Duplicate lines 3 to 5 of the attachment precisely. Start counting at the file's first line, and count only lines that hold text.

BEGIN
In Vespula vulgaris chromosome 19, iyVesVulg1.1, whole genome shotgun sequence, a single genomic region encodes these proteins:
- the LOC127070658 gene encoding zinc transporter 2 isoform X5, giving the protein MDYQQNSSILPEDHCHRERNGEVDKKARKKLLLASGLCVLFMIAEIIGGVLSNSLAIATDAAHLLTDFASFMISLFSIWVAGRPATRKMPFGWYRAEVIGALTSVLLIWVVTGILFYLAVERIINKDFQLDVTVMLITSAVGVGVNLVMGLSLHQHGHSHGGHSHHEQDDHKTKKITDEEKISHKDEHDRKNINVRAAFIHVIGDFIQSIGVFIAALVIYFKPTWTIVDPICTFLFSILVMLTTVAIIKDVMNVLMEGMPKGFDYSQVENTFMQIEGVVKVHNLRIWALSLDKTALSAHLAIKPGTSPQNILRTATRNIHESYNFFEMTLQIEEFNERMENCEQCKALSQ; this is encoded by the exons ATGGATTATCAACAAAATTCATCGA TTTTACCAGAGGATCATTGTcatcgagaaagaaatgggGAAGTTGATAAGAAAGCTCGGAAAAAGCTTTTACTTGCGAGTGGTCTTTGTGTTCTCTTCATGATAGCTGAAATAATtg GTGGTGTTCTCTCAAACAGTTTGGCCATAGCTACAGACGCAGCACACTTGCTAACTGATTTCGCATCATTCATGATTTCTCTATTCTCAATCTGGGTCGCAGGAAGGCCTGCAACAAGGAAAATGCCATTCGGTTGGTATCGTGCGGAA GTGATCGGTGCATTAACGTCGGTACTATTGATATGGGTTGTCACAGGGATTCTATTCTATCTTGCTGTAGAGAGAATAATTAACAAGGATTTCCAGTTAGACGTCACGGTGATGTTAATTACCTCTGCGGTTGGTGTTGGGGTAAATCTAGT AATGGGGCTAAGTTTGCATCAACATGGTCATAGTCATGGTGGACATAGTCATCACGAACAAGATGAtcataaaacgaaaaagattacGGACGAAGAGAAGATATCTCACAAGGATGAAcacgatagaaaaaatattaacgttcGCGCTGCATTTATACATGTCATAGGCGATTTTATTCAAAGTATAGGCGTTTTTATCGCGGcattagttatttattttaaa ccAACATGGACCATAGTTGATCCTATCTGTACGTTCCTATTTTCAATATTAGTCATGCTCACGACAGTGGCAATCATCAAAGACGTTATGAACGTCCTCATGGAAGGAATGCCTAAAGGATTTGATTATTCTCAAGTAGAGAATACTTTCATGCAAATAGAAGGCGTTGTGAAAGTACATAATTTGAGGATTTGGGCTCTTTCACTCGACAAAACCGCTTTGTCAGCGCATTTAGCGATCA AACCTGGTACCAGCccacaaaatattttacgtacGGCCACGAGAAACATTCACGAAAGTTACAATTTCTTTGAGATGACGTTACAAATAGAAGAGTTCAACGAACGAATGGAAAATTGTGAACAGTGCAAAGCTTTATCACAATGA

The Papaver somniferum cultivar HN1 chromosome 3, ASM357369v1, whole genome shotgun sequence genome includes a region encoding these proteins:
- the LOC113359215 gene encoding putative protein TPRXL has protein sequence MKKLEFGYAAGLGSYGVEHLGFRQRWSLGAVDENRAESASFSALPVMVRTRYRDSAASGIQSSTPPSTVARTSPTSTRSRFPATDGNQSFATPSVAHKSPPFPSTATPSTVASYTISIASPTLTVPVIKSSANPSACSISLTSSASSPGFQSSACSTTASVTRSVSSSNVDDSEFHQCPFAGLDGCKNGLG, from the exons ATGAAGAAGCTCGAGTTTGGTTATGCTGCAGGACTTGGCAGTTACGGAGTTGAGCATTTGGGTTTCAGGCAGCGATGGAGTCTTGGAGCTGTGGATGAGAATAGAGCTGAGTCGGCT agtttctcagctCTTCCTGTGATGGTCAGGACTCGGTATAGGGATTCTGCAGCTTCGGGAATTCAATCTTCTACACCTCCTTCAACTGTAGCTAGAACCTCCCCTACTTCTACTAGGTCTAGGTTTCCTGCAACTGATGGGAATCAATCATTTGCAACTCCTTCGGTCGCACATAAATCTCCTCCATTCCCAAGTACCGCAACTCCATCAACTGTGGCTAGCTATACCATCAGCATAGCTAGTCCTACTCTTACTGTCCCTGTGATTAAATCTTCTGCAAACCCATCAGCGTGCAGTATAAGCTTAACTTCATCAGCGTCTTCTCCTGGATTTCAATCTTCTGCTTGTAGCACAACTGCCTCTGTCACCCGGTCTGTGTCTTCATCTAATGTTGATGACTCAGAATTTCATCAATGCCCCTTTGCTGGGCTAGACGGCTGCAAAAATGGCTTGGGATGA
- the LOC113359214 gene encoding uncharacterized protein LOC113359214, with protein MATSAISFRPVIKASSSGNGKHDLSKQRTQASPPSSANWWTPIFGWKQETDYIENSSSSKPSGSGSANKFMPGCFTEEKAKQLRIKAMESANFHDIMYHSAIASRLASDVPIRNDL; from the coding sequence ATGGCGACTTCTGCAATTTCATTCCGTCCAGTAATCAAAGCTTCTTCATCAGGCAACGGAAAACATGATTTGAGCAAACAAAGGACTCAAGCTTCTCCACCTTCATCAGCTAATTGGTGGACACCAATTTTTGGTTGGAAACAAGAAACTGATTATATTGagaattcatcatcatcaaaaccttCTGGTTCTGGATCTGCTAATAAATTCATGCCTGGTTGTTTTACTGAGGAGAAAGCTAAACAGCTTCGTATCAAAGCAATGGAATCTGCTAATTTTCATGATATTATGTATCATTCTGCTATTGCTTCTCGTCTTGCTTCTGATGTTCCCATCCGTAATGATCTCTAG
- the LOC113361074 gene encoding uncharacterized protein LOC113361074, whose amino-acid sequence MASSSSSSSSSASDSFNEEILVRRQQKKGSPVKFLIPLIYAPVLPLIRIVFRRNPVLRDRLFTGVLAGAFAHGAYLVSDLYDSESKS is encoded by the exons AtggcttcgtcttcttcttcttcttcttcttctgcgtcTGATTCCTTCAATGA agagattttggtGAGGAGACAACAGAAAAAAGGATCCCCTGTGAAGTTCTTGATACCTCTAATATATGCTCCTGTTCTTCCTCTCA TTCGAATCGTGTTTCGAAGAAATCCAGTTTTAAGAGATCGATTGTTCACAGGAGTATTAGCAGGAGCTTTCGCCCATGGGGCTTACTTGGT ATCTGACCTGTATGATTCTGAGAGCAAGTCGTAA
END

The Papaver somniferum cultivar HN1 chromosome 3, ASM357369v1, whole genome shotgun sequence genome includes a region encoding these proteins:
- the LOC113359215 gene encoding putative protein TPRXL has protein sequence MKKLEFGYAAGLGSYGVEHLGFRQRWSLGAVDENRAESASFSALPVMVRTRYRDSAASGIQSSTPPSTVARTSPTSTRSRFPATDGNQSFATPSVAHKSPPFPSTATPSTVASYTISIASPTLTVPVIKSSANPSACSISLTSSASSPGFQSSACSTTASVTRSVSSSNVDDSEFHQCPFAGLDGCKNGLG, from the exons ATGAAGAAGCTCGAGTTTGGTTATGCTGCAGGACTTGGCAGTTACGGAGTTGAGCATTTGGGTTTCAGGCAGCGATGGAGTCTTGGAGCTGTGGATGAGAATAGAGCTGAGTCGGCT agtttctcagctCTTCCTGTGATGGTCAGGACTCGGTATAGGGATTCTGCAGCTTCGGGAATTCAATCTTCTACACCTCCTTCAACTGTAGCTAGAACCTCCCCTACTTCTACTAGGTCTAGGTTTCCTGCAACTGATGGGAATCAATCATTTGCAACTCCTTCGGTCGCACATAAATCTCCTCCATTCCCAAGTACCGCAACTCCATCAACTGTGGCTAGCTATACCATCAGCATAGCTAGTCCTACTCTTACTGTCCCTGTGATTAAATCTTCTGCAAACCCATCAGCGTGCAGTATAAGCTTAACTTCATCAGCGTCTTCTCCTGGATTTCAATCTTCTGCTTGTAGCACAACTGCCTCTGTCACCCGGTCTGTGTCTTCATCTAATGTTGATGACTCAGAATTTCATCAATGCCCCTTTGCTGGGCTAGACGGCTGCAAAAATGGCTTGGGATGA
- the LOC113359214 gene encoding uncharacterized protein LOC113359214, with protein MATSAISFRPVIKASSSGNGKHDLSKQRTQASPPSSANWWTPIFGWKQETDYIENSSSSKPSGSGSANKFMPGCFTEEKAKQLRIKAMESANFHDIMYHSAIASRLASDVPIRNDL; from the coding sequence ATGGCGACTTCTGCAATTTCATTCCGTCCAGTAATCAAAGCTTCTTCATCAGGCAACGGAAAACATGATTTGAGCAAACAAAGGACTCAAGCTTCTCCACCTTCATCAGCTAATTGGTGGACACCAATTTTTGGTTGGAAACAAGAAACTGATTATATTGagaattcatcatcatcaaaaccttCTGGTTCTGGATCTGCTAATAAATTCATGCCTGGTTGTTTTACTGAGGAGAAAGCTAAACAGCTTCGTATCAAAGCAATGGAATCTGCTAATTTTCATGATATTATGTATCATTCTGCTATTGCTTCTCGTCTTGCTTCTGATGTTCCCATCCGTAATGATCTCTAG